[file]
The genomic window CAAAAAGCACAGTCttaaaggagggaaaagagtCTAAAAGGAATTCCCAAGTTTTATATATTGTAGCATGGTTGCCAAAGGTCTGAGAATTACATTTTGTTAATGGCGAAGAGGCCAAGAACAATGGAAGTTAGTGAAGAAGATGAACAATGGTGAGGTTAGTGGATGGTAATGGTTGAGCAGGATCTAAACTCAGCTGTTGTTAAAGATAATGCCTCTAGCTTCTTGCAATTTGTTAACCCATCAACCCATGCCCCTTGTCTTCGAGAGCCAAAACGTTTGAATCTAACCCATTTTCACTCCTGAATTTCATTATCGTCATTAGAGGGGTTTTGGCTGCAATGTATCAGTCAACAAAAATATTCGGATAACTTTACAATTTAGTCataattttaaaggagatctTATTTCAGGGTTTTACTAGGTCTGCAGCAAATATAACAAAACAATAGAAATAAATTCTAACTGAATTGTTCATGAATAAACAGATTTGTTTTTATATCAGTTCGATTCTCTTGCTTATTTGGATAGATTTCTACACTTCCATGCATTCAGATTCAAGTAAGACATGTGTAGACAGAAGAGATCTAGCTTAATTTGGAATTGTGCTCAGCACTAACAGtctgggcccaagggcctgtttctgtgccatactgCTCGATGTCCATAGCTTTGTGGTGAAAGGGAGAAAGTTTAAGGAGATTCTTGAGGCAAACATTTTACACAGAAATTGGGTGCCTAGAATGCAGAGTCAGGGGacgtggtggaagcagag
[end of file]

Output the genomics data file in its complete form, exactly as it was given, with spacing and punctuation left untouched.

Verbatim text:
The genomic window CAAAAAGCACAGTCttaaaggagggaaaagagtCTAAAAGGAATTCCCAAGTTTTATATATTGTAGCATGGTTGCCAAAGGTCTGAGAATTACATTTTGTTAATGGCGAAGAGGCCAAGAACAATGGAAGTTAGTGAAGAAGATGAACAATGGTGAGGTTAGTGGATGGTAATGGTTGAGCAGGATCTAAACTCAGCTGTTGTTAAAGATAATGCCTCTAGCTTCTTGCAATTTGTTAACCCATCAACCCATGCCCCTTGTCTTCGAGAGCCAAAACGTTTGAATCTAACCCATTTTCACTCCTGAATTTCATTATCGTCATTAGAGGGGTTTTGGCTGCAATGTATCAGTCAACAAAAATATTCGGATAACTTTACAATTTAGTCataattttaaaggagatctTATTTCAGGGTTTTACTAGGTCTGCAGCAAATATAACAAAACAATAGAAATAAATTCTAACTGAATTGTTCATGAATAAACAGATTTGTTTTTATATCAGTTCGATTCTCTTGCTTATTTGGATAGATTTCTACACTTCCATGCATTCAGATTCAAGTAAGACATGTGTAGACAGAAGAGATCTAGCTTAATTTGGAATTGTGCTCAGCACTAACAGtctgggcccaagggcctgtttctgtgccatactgCTCGATGTCCATAGCTTTGTGGTGAAAGGGAGAAAGTTTAAGGAGATTCTTGAGGCAAACATTTTACACAGAAATTGGGTGCCTAGAATGCAGAGTCAGGGGacgtggtggaagcagag